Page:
I think, again, it hits back to the fact that we've had longstanding relations with many of these participating nations, and we were quickly able to move beyond the fact that we didn't know the individual, but we did know the nation and we could draw upon that long-standing friendship.
Defence Connect: You made history this year, becoming the first non-American woman to command the task force, what was that experience like?
CAPT Hay: I assumed command of the task group on our departure from Guam a few weeks prior to RIMPAC. And part of the Australian role in RIMPAC for this year was to be the commander of task force one, which is half of the ships who are participating in RIMPAC.
I was unexpectedly informed by my own admiral of the fleet commander that not only would I be the taskforce commander, but I also was the first female to have that lead. I've never been one to try and promote my gender, I'd always like to focus that I have the ability and hopefully that's why I was there. But I certainly acknowledge the privilege of being in that position and being recognised and hopefully providing a role model for others to follow.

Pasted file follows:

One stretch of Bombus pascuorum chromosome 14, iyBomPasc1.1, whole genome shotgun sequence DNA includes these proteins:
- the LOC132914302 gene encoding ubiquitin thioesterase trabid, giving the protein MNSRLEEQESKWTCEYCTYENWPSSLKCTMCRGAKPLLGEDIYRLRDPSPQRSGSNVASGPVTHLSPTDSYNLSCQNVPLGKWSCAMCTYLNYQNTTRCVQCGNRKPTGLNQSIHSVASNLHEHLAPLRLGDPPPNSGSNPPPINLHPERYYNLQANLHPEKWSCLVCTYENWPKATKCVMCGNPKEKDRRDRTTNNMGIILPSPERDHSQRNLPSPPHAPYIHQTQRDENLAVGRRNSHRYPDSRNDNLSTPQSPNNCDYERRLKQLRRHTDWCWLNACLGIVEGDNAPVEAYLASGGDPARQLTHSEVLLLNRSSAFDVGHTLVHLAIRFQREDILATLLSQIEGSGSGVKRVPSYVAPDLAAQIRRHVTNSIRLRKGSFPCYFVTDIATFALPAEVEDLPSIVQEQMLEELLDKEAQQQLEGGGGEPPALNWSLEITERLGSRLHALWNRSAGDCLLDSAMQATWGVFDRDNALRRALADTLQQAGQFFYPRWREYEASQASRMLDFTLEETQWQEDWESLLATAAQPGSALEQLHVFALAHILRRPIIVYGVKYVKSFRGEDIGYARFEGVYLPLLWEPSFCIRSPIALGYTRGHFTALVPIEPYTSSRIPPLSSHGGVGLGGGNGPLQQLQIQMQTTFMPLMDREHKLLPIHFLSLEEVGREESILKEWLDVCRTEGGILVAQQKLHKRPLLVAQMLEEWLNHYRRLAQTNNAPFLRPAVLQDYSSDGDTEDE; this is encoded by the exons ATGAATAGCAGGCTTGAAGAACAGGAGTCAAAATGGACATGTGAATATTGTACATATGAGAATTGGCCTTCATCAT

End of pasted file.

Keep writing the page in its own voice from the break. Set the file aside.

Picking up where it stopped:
It is an amazing sight standing on the bridge of one war ship and looking around at all the other war fighting capability that surrounds you and know that you pull the levers to make sure that they are interoperable and effective, but you also have responsibility for all those lives that are on board to make sure you make the right decisions and the sound decisions.
I'm certainly pleased I had the opportunity to exercise that responsibility in an exercise environment and perhaps one day, but hopefully not, I might need to utilise that authority in a different setting. So, it was a huge privilege and certainly something to write home to my parents about.
Defence Connect: How does an exercise like RIMPAC help sharpen the capabilities of the ADF? What do these exercises enable the ADF to do?
CAPT Hay: RIMPAC provides a few opportunities for us. Not only were we operating with the 10 other nations who were over there, all of whom are nations we exercise and operate with frequently, because the majority are from the near Asian region and the south-west Pacific, but it also affords us the opportunity to utilise the firing ranges that are off Hawaii.